“If you’re being instructed at your individual level, I think that in and of itself reduces anxiety,” Connolly said.
However another element of stress for students in school has nothing to do with instruction, but rather the culture that technology has wrought on children during their formative, and most emotionally vulnerable, years.
“You used to make your mistakes during development and growing up and that was part of it,” said Dr. Brian Lucier, clinical psychologist and partner at the Center for Psychological Wellness in Warwick, in a previous interview about technology use amongst students. “Today some mistakes, because of these technologies, might prove irreparable. You can’t hope for time to diminish the memory, because there’s no such thing anymore with the Internet. It’s there forever.”
A large scale study published in Pediatrics last year indicated that major depressive episodes – meaning periods of at least two weeks where a child experienced a consistently low or depressive state of mind – have increased by 37 percent in children aged 12-17 the past decade, and has been rising especially high in female students. Reports have indicated that 19.5 percent of girls experienced at least one major depressive episode in 2015, while just 5.8 percent of boys did.
These stats coincide with the increasing popularity of social media giants like Facebook, Twitter and Instagram, which have been exponentially increasing in users, especially those under 18, since the mid-2000s.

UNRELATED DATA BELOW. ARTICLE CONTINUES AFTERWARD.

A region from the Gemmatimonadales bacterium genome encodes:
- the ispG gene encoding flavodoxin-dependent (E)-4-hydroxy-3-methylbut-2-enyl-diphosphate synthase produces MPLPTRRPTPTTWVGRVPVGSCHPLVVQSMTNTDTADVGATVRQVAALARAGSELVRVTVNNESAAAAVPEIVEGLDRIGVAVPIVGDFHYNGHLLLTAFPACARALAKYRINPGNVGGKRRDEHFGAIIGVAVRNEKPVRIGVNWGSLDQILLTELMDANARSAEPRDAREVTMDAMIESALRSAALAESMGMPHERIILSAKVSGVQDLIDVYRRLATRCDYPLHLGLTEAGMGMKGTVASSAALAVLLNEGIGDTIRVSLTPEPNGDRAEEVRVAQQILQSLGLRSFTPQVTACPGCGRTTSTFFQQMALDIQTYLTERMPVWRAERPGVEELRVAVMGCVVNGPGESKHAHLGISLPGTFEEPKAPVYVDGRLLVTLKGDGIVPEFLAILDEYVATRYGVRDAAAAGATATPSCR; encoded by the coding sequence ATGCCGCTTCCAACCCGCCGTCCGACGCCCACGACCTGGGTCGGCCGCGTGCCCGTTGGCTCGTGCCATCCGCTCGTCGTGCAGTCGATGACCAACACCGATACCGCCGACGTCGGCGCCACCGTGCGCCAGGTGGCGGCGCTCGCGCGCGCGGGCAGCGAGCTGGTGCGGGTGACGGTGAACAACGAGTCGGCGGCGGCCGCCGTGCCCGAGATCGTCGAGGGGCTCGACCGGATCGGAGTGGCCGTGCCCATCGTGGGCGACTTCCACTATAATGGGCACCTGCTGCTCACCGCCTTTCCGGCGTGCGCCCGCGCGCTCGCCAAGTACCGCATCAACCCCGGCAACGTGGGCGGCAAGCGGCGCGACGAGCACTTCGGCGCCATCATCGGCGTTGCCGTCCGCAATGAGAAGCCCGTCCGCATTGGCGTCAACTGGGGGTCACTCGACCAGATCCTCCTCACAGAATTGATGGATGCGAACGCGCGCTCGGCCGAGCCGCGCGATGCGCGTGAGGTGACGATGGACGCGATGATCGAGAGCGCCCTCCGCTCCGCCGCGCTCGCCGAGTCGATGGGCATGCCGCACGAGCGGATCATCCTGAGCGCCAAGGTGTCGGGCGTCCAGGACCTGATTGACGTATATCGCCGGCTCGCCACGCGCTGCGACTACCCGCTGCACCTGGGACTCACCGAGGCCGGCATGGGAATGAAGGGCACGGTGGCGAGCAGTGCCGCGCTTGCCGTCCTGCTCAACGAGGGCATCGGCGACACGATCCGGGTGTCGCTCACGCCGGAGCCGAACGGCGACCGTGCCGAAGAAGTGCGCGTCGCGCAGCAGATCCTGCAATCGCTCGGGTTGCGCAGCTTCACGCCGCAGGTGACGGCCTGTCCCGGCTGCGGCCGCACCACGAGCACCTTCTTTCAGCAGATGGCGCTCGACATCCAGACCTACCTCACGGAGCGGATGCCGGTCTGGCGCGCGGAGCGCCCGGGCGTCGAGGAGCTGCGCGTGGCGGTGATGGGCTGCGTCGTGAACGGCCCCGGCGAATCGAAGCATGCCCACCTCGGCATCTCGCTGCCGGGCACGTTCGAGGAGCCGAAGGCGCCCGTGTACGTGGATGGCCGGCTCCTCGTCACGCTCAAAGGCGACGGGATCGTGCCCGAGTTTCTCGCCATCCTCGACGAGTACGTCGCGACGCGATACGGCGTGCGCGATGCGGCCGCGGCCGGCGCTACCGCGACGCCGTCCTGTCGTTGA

Anecdotally Darlene Netcoh, who is entering her 30th year of teaching, has noticed this increasing anxiety in her classrooms over time, and agrees that technology could be a significant factor.
“Maybe it’s a product of our modern age, where there’s no downtime because everyone’s always connected with their devices,” she said. “Kids used to go outside and run around and play.”
However Connolly was not prepared to say that the current generation is significantly more stressed than any previous generation of students who have passed through Warwick Public Schools.
“I think it's so hard to measure. It's hard to say that objectively,” she said. “I think every generation has its challenges and its stressors...I think it's hard to say for certain that any generation is more stressed than any other. You would have to look at data over time and I don’t know that we have that.”
Connolly did add, however, that the results of the survey were valuable and important, and that all school personnel must be attentive to the needs of each student to ensure that they are given the best chance to succeed.
“I think it’s important that all adults in children’s lives are supportive and that they make sure they have coping strategies to be healthy and be successful learners,” she said, adding that Warwick strives to support social emotional development in students through positive intervention behavior reports and early warning systems that attempt to identify students who are in trouble. “We really try to take a proactive approach with students.”
You can view the full data of the survey, statewide and by district or individual school, by following THIS LINK and clicking through on the "View State, District and School Results Here" button.
The Warwick data for grades 3-5 is provided below, and the data for grades 6-12 is below that (Not supported in all browsers or on mobile devices):